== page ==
The Supreme Court issued a resolution last July concluding that the Senate had ignored its responsibilities and needed to vote for the new commissioners. Yet the ruling Morena party prevented consensus from being reached during the December 2023 legislative sessions. Instead, the current commissioners appointed a new president of INAI, who will lead the battle that will come their way as the president signals he may try to get rid of the institution altogether, as stated in one of his daily press conferences in December.

Ironically, one of the most essential takeaways from AMLO’s presidency is the utmost importance of independent and technical institutions for democratic resilience, transparency, accountability and economic stability. But all things have their limits. How long can these institutions resist the political onslaught and maintain sound performance? The future of checks and balances between the three powers and that of independent and technical institutions will largely depend on the democratic character and the limits imposed on the new president of Mexico, who will take office on October 1 later this year.

The first enormous challenge could come in December, when the new president will have to put forward candidates for a new justice. If Claudia Sheinbaum wins the election and another Morena ally is chosen for the high court, the total will rise to four. Rulings on unconstitutionality require a supermajority of eight out of the court’s 11 members, meaning Morena appointees could block action against laws put forward by the party—which would put in danger the Supreme Court’s role as guardian of constitutionality in Mexico.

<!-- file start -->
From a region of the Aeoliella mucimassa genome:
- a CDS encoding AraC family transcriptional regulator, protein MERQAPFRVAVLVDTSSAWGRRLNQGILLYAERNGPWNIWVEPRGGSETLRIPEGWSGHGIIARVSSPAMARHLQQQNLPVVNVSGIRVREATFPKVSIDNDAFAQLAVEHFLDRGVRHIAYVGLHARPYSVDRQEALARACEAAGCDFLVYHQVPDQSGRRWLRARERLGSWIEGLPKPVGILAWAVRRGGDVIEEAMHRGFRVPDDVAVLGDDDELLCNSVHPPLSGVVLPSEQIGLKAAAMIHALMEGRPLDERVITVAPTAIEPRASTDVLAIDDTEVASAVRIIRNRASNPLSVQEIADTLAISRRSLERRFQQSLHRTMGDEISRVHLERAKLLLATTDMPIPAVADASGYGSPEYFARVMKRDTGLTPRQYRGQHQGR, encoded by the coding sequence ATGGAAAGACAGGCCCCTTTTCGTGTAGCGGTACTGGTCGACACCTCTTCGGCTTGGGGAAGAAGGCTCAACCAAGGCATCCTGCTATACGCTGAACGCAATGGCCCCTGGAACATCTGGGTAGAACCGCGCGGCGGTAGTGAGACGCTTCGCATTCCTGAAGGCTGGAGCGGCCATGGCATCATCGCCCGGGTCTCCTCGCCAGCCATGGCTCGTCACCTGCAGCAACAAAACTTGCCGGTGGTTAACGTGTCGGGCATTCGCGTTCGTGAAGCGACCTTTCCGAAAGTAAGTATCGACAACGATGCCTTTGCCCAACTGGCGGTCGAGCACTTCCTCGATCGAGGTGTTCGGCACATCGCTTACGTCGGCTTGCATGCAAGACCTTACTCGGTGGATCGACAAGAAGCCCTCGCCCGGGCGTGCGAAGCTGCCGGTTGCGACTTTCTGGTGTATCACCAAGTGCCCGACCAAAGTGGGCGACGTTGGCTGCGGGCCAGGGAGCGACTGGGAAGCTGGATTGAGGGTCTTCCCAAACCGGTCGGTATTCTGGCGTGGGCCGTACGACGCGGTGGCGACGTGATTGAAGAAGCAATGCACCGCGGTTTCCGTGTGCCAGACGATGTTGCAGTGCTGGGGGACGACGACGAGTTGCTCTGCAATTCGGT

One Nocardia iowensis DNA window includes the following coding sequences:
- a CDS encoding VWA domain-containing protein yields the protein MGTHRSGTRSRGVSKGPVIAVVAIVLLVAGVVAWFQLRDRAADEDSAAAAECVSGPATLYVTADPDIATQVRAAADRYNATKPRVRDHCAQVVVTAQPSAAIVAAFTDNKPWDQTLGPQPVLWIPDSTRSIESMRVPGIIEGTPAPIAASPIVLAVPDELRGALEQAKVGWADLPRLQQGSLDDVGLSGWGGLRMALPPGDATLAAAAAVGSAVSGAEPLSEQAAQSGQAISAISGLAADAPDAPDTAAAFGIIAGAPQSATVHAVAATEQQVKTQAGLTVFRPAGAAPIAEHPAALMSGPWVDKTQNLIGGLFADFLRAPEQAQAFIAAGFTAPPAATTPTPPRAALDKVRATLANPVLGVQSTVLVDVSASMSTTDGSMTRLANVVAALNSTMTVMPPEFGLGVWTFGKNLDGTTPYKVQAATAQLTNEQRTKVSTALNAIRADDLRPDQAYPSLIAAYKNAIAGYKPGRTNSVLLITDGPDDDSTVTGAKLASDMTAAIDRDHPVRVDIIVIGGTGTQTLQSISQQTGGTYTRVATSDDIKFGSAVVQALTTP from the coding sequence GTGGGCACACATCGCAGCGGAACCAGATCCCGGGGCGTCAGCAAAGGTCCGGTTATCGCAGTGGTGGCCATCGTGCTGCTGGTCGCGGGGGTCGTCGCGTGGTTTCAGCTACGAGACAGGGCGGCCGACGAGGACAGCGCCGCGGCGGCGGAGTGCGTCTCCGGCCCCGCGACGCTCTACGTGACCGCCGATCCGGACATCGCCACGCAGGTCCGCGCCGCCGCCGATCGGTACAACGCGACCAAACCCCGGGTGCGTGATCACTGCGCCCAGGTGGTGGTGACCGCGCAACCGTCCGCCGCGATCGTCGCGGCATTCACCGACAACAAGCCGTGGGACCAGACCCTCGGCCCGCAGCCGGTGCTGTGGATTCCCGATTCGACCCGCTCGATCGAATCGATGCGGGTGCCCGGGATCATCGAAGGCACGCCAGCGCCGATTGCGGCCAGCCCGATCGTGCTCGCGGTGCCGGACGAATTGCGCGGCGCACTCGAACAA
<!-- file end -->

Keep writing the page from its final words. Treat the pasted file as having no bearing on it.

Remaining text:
ABOUT THE AUTHOR

Reading Time: 3 minutesRubio is professor of practice at the School of Public Policy at the  London School of Economics (LSE) and senior advisor at McLarty Associates. Rubio is a former senator in Mexico and a former deputy minister for foreign affairs, social development and finance.

Follow Vanessa Rubio:   X/Twitter

Tags: AMLO, judiciary, Mexico, Mexico institutions